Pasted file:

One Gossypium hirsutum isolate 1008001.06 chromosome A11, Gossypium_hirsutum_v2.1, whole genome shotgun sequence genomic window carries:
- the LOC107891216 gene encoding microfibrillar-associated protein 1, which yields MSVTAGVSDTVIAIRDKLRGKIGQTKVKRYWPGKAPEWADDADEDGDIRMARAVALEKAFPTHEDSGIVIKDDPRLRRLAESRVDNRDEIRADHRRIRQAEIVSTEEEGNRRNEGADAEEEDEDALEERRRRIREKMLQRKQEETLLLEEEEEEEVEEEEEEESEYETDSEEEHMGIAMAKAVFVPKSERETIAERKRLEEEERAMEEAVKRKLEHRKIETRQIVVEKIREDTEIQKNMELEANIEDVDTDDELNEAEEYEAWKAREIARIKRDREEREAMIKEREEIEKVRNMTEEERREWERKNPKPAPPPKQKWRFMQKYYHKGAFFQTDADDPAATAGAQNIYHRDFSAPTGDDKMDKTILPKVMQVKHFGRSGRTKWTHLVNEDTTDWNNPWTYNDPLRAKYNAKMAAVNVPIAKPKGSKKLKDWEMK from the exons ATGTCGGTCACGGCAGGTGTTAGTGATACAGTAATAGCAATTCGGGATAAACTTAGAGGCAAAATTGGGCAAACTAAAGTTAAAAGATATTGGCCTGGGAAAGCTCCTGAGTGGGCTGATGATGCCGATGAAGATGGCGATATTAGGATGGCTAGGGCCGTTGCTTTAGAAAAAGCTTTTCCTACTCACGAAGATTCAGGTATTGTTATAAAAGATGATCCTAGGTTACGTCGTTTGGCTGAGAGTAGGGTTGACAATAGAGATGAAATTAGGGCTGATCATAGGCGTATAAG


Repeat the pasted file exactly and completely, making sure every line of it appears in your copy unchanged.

One Gossypium hirsutum isolate 1008001.06 chromosome A11, Gossypium_hirsutum_v2.1, whole genome shotgun sequence genomic window carries:
- the LOC107891216 gene encoding microfibrillar-associated protein 1, which yields MSVTAGVSDTVIAIRDKLRGKIGQTKVKRYWPGKAPEWADDADEDGDIRMARAVALEKAFPTHEDSGIVIKDDPRLRRLAESRVDNRDEIRADHRRIRQAEIVSTEEEGNRRNEGADAEEEDEDALEERRRRIREKMLQRKQEETLLLEEEEEEEVEEEEEEESEYETDSEEEHMGIAMAKAVFVPKSERETIAERKRLEEEERAMEEAVKRKLEHRKIETRQIVVEKIREDTEIQKNMELEANIEDVDTDDELNEAEEYEAWKAREIARIKRDREEREAMIKEREEIEKVRNMTEEERREWERKNPKPAPPPKQKWRFMQKYYHKGAFFQTDADDPAATAGAQNIYHRDFSAPTGDDKMDKTILPKVMQVKHFGRSGRTKWTHLVNEDTTDWNNPWTYNDPLRAKYNAKMAAVNVPIAKPKGSKKLKDWEMK from the exons ATGTCGGTCACGGCAGGTGTTAGTGATACAGTAATAGCAATTCGGGATAAACTTAGAGGCAAAATTGGGCAAACTAAAGTTAAAAGATATTGGCCTGGGAAAGCTCCTGAGTGGGCTGATGATGCCGATGAAGATGGCGATATTAGGATGGCTAGGGCCGTTGCTTTAGAAAAAGCTTTTCCTACTCACGAAGATTCAGGTATTGTTATAAAAGATGATCCTAGGTTACGTCGTTTGGCTGAGAGTAGGGTTGACAATAGAGATGAAATTAGGGCTGATCATAGGCGTATAAG